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CMU Professor Never Imagined Emoticon Would Go Global

PITTSBURGH (KDKA) -- Carnegie Mellon University is celebrating the birthday of a popular invention. An invention you probably had no idea was born right here in Pittsburgh.

CMU is known for world-renowned innovations in all different fields, but one invention that happened there 30 years ago is what the world is talking about, especially this week.

The simple smiley face emoticon is used all over the world - in emails, text messages and on social media sites. The universal symbol was originated at CMU by research professor, Scott Fahlman.

Fahlman came up the idea while on a message board.

"Sometimes someone would say something meant to be sarcastic and others wouldn't get the joke, and then we would have what we called 'flame war' - somebody would respond angrily and there would be a long argument," says Fahlman. "It went on for weeks and weeks sometimes."

To avoid that, Fahlman developed the first-ever emoticon.

"I was looking at the key board and there was the colon and that could be a pair of eyes if you turn your head sideways, and then after that the nose and the parenthesis for the mouth," Fahlman said.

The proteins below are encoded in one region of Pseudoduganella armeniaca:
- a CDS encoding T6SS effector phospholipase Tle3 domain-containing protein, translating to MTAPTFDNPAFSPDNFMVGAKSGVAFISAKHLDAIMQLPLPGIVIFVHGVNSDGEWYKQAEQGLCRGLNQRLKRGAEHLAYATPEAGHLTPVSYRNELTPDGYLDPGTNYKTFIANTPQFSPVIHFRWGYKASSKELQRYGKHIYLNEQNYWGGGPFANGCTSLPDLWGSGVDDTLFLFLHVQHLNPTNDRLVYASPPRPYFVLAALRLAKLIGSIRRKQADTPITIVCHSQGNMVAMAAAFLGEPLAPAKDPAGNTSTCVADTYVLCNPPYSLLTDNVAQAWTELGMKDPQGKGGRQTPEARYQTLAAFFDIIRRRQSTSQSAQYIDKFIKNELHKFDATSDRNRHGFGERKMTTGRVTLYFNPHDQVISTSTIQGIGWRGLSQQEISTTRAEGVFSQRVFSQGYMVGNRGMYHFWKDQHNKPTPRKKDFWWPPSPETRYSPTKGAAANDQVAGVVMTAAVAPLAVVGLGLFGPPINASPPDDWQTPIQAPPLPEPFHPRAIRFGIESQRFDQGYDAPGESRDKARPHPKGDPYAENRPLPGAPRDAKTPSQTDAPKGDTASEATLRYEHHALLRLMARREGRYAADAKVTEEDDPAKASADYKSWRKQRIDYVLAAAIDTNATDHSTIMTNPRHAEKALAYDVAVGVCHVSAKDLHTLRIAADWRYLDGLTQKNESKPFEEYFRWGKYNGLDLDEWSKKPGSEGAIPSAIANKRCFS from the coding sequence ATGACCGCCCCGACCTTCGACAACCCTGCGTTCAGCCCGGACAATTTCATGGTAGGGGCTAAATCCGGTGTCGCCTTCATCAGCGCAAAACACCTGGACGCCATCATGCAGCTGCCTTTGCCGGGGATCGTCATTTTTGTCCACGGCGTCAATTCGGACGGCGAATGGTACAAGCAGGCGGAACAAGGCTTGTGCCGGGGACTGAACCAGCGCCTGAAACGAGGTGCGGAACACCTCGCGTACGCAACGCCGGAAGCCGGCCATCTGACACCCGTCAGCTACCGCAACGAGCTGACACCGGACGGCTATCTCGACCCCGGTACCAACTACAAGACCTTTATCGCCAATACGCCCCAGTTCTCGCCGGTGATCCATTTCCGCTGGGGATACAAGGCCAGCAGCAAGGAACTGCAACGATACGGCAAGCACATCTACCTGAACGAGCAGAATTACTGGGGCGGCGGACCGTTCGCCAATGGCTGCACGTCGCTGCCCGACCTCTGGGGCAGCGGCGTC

It all began with a message he sent out on Sept. 19, 1982. The idea of the emoticon caught on and grew to heights Fahlman never imagined.

"It apparently tickled people somehow," Fahlman added. "I noticed within a few days that people around Carnegie Mellon were using it in their own emails. I noticed within a couple of weeks it had made it across the very primitive network we had in those days to other schools."

From other schools to around the globe.

Over the years, on various anniversaries, Fahlman has been interviewed by media from places like Germany, the UK, and New Zealand.

"It's become part of our language and people like to use it, and I guess it serves a purpose," he adds.

Fahlman says it's been a fun ride, but he hopes someday, he will be recognized for his research rather than the smile.

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